The field station we were heading for, Los Amigos Biological Station (known by its Spanish acronym CICRA) is in the south east of Peru, in the Madre de Dios (Mother of God) region (on the banks of the river of the same name). To get there we took a short flight that encapsulated the extreme diversity of Peruvian landscapes. Lima, the sprawling capital, sits on a cliff above the Pacific and is surrounded by desert. Puerto Maldonado, the closest we could get to CICRA by plane, is not much more above sea level, in the lowland Amazon rainforest. In between are the high Andes, with the beautiful city of Cusco (at 3400m) a short stop mid-flight. Even remaining on the plane for the time it took to exchange old passengers for new ones, I could feel the effects of the cool thin air at the high altitude. It was also a tantalising glimpse of the city as we landed and took off again over the mountains, before the final peaks dropped away and a vast expanse of green stretched as far as I could see.

I think there are few things more exciting than descending into the rainforest. The canopy looked placid, calm, from above, but I was itching to know what was going on underneath. Arriving into Puerto Maldonado felt a world away from Lima; a tiny airport, hot and humid. We buzzed to our hotel on a mototaxi (like a tuk tuk, or a motorbike with a bench seat and awning on the back), for final preparations, final luxuries (ice cream, menus, cold drinks) and a final night in civilisation.

Puerto Maldonado is at the hub of a gold-mining boom that has attracted hundreds of people searching for their fortune, leading to a slightly wild west feel amongst the ecotours and jungle trips that make up the other part of local income. We left early the following morning, towards Laberinto, a town that makes Puerto feel quite grandiose. We bumped along in a taxi, hot air buffeting in through the windows, along paved and unpaved sections of what is now the Interoceanic highway, linking the Pacific with the Atlantic via river ports deep inland in Brazil. It struck me how lucky I was that such an adventure, speeding towards a boat up an Amazonian river, to a world class research station deep in the jungle, counted as a day at the office for me.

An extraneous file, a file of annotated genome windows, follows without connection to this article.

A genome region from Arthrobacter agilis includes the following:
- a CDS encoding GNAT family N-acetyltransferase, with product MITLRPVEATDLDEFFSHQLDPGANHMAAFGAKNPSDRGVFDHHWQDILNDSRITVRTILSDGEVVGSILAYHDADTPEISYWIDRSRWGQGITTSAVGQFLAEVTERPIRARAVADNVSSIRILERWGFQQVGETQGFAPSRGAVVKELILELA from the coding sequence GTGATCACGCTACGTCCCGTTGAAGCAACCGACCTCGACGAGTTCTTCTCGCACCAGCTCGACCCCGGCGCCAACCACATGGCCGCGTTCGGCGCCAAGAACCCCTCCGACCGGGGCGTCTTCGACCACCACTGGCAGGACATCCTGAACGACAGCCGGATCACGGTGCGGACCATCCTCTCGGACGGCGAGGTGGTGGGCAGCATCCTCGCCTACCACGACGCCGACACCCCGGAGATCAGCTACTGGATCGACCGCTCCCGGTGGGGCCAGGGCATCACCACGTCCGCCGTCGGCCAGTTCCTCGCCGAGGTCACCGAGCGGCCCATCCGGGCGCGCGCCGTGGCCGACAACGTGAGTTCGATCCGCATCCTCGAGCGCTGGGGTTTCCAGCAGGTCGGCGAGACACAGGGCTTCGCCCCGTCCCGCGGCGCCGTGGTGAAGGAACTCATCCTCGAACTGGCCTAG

From the river bank in Laberinto, lined with gold merchants, we scrambled down the bank and onto the boat for the journey upriver. A few other researchers were also taking their seats, with everyone’s kit, and food for the station for a week, carefully stowed. We set off heading up the Madre de Dios river for the 5 hour journey, watching the forest, and gold miners, as we passed. At last we arrived, and were faced with a monumental flight of stairs to climb.

Once everything had been carted up to the main buildings high on the terra firme, which took so many trips up those stairs, I began to take in my surroundings. A scattering of thatched buildings, in a clearing dotted with palms, made up the dining room, laboratory, library, dormitory and cabins of the station. The clearing extended to the cliff’s edge, high above the river. The view was breathtaking.